Worthy and Unworthy Words
It is already a year since COVID-19 arrived on our doorstep. It took us by surprise, and having to adjust to a new way of living resulted in many significant changes. Perhaps because we were limited in our social interactions, I took to listening more than usual.
What I discovered, is that people seem to have lost the art of good conversation. Living in a small bubble with the occasional Zoom calls has wrecked havoc on our dialogue. People have lapsed into using the meaningless phrase “you know” almost all the time. It is inserted into many sentences as fillers, avoiding gaps in speech.
It is rather tiresome to hear those words over and over again, especially when listening to TV commentators trying to make a relevant point. I have attempted to count the “you know” in some speeches, and given up in exasperation
Interjections like “I guess/I mean,” are “basically” unconscious devices that act as a pause in a sentence, as speakers gather their thoughts. However, these fillers have infiltrated our daily conversations to the point of damaging the power and beauty of verbal communication. These conversation fillers can be conversation killers.
Someone recently said, “Singing songs is like, totally fun at family gatherings, you know.” Removing “like, “totally” and “you know” the sentence is simple, “Singing songs is fun at family gatherings.” This verbal virus can be distracting by excessive overuse.
Perhaps you will agree with me that the idiomatic use of the word “like” has reached epidemic proportions!
Then there are the common responses “exactly,” “tell me about it,” “absolutely,” as one chats with another, followed by a sprinkling like raisins in a bowl of raisin bran of “it is what it is,” because “at the end of the day” the Coronavirus will be hanging around for a while, alas!
I wonder what George Bernard Shaw the author of Pygmalion would say about how we speak today. The musical “My Fair Lady” based on that play, has Rex Harrison in the role of Professor Henry Higgins bemoaning the fact that people have butchered the English language.
Annoyed, he sings, “Why can’t the English teach their children how to speak?” If training Eliza Doolittle (Audrey Hepburn) a common flower girl, to achieve a better accent with the social advantages that accompany it was exhausting, imagine his dismay at hearing how we talk.
Of course, other than the common phrases cited, we have over the past year acquired a new vocabulary, pandemic related! We are now all so familiar with what the following words mean: herd immunity; flatten the curve; PPE; super-spreader; asymptomatic… Social distancing is a MUST, as we have learned that quarantine and isolation are not the same thing.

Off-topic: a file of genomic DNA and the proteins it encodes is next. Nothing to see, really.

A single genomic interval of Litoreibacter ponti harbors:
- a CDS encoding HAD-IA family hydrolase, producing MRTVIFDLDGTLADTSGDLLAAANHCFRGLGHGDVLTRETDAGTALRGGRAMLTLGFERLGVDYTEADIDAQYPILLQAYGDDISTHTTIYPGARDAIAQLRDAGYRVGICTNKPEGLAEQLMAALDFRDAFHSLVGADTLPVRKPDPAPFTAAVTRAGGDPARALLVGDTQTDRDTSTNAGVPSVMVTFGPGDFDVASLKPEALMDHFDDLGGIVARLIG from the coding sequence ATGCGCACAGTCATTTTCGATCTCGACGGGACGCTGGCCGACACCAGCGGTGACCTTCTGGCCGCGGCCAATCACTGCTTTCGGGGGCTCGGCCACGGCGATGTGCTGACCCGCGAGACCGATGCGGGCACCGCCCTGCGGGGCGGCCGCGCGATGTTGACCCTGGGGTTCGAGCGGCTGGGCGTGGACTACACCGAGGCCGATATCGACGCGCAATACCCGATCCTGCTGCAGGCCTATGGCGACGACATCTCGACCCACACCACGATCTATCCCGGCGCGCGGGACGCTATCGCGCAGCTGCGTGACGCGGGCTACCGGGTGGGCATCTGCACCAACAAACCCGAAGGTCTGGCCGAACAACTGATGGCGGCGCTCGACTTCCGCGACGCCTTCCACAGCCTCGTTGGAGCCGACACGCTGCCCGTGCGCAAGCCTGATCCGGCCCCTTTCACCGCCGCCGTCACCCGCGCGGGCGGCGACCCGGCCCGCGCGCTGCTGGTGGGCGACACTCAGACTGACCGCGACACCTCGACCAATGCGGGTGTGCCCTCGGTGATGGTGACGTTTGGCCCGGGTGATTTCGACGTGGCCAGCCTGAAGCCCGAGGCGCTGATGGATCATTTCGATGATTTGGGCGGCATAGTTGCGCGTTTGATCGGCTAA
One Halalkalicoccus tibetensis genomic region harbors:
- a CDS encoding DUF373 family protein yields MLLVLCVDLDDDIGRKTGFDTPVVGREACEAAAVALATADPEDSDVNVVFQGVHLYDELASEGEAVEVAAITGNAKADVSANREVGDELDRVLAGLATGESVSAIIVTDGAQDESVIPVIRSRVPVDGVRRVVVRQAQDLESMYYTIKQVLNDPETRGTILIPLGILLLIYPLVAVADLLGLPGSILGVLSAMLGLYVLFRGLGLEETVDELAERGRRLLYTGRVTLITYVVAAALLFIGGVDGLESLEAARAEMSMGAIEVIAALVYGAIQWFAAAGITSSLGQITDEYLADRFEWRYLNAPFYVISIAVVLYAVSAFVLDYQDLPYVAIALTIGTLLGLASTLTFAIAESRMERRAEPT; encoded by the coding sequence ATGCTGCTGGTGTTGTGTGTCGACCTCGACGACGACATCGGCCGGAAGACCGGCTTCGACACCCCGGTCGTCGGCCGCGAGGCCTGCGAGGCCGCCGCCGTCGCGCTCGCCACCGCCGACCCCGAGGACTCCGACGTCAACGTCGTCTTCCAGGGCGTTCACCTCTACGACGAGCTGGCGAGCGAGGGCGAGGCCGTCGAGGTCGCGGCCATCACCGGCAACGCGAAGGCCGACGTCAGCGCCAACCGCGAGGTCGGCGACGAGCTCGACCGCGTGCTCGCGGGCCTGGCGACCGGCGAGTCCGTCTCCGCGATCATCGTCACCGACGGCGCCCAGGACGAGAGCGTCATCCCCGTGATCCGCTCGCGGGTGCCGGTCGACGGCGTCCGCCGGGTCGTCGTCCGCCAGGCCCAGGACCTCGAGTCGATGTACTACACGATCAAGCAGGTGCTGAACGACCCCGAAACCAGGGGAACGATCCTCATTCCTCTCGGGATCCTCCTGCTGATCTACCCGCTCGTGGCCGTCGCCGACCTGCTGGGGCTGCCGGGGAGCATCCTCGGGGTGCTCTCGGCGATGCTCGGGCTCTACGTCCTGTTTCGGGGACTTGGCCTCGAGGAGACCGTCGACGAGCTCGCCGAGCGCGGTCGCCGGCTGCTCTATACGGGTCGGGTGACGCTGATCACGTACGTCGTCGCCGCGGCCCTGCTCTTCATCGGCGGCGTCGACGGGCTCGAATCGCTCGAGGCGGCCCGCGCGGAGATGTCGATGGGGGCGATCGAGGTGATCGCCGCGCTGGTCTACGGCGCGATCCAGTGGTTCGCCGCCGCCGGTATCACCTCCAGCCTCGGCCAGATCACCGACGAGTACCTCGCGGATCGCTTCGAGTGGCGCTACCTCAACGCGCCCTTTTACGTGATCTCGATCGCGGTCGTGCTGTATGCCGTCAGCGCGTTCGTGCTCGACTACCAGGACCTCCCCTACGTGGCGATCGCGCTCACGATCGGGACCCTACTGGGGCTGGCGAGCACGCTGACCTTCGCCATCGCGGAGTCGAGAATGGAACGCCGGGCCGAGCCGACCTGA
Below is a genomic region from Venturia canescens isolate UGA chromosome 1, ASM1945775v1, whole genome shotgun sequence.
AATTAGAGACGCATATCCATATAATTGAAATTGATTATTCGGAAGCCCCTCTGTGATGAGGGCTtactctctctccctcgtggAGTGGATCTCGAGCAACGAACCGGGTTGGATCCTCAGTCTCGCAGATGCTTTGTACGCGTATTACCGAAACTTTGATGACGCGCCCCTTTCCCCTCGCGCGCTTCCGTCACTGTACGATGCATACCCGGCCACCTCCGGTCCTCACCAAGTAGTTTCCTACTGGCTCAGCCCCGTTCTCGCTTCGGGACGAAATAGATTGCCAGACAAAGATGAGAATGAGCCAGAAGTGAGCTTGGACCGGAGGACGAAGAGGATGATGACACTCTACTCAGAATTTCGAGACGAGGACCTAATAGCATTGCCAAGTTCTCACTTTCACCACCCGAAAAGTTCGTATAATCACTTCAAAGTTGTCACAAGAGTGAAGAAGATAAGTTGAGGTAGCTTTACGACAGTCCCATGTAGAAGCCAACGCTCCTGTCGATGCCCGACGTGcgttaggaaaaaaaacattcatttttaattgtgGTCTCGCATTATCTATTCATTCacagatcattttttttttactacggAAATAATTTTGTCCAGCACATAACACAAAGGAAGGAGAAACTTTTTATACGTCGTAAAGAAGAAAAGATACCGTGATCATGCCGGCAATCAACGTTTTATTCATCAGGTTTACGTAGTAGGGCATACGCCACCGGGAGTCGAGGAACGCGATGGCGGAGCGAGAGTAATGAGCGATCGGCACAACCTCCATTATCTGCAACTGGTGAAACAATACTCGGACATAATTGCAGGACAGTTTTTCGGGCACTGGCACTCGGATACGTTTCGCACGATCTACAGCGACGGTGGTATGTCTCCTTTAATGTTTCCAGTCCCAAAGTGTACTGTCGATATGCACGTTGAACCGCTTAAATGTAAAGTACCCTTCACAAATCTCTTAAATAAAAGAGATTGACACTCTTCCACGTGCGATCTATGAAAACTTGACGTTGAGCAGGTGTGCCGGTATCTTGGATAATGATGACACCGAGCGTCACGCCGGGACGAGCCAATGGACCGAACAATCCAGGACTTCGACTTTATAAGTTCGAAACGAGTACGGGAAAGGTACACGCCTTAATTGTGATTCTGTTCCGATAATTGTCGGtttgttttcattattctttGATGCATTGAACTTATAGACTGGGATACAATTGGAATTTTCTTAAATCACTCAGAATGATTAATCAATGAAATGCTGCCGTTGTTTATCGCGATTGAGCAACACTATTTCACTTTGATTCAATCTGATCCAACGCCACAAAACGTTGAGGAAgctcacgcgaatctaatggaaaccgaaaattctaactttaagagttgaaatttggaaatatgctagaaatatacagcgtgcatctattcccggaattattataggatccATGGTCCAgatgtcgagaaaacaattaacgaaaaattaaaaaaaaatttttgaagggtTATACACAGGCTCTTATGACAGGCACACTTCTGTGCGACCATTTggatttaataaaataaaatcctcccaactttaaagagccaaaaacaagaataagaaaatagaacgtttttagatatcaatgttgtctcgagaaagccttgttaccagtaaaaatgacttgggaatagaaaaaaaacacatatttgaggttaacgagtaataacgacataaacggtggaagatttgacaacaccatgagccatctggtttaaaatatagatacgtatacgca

On the plus side, forced to stay home to avoid spreading the virus, has given me the opportunity to read good books. Moving from our everyday lives crowded with too many unworthy words, to Scripture with the divine stamp, definitely lifts my spirits.
I love the Prologue to John’s Gospel, and often say aloud, “In the beginning was the word, and the word was with God, and the word was God.” The first word of the Hebrew Scripture bereshit, means beginning. The WORD was “God from God, light from light, true God from true God.” The amazing thing was that the Word became flesh and dwelt among us – fully human and fully divine.
Henri Nouwen says, “the word has the power to create. When God speaks, God creates. When God says, “Let there be light” (Genesis 1:3), light is…for God speaking and creating is the same. It is this creative power of the word we need to reclaim. What we say is very important. When we say, “I love you,” and say it from the heart, we give another person new life, new hope, new courage.”
My spiritual life is nourished by God’s word, described as being both milk and solid food in Hebrews 5:12-14, and I am delighted by the spiritual nutrients I receive. I often walk around my kitchen singing, “Thy word is a lamp unto my feet and a light unto my path.” (Psalm 119:105) believing that God is guiding me along the way.
Undoubtedly, I receive strength during trials and difficulties when I meditate on Jesus’ words, “Everyone who comes to me and hears my words and acts on them…is like a man building a house, who dug deep and laid a foundation on the rock, and when a flood occurred, the torrent burst against that house and could not shake it, because it had been well built.” (Luke 6:47-48)
At every Mass, we are invited to, “Lift up your hearts,” and our reply is, “We lift them up to the Lord.” Since we say these words so often, they can become routine. If we ponder them, we can truly be brought into God’s presence.
Words do have a huge impact and create a lasting memory. Our choice of words, worthy or unworthy, and the way we express them, can make a big difference. As St. Teresa of Calcutta said, “Kind words can be short and easy to speak, but their echoes are truly endless.”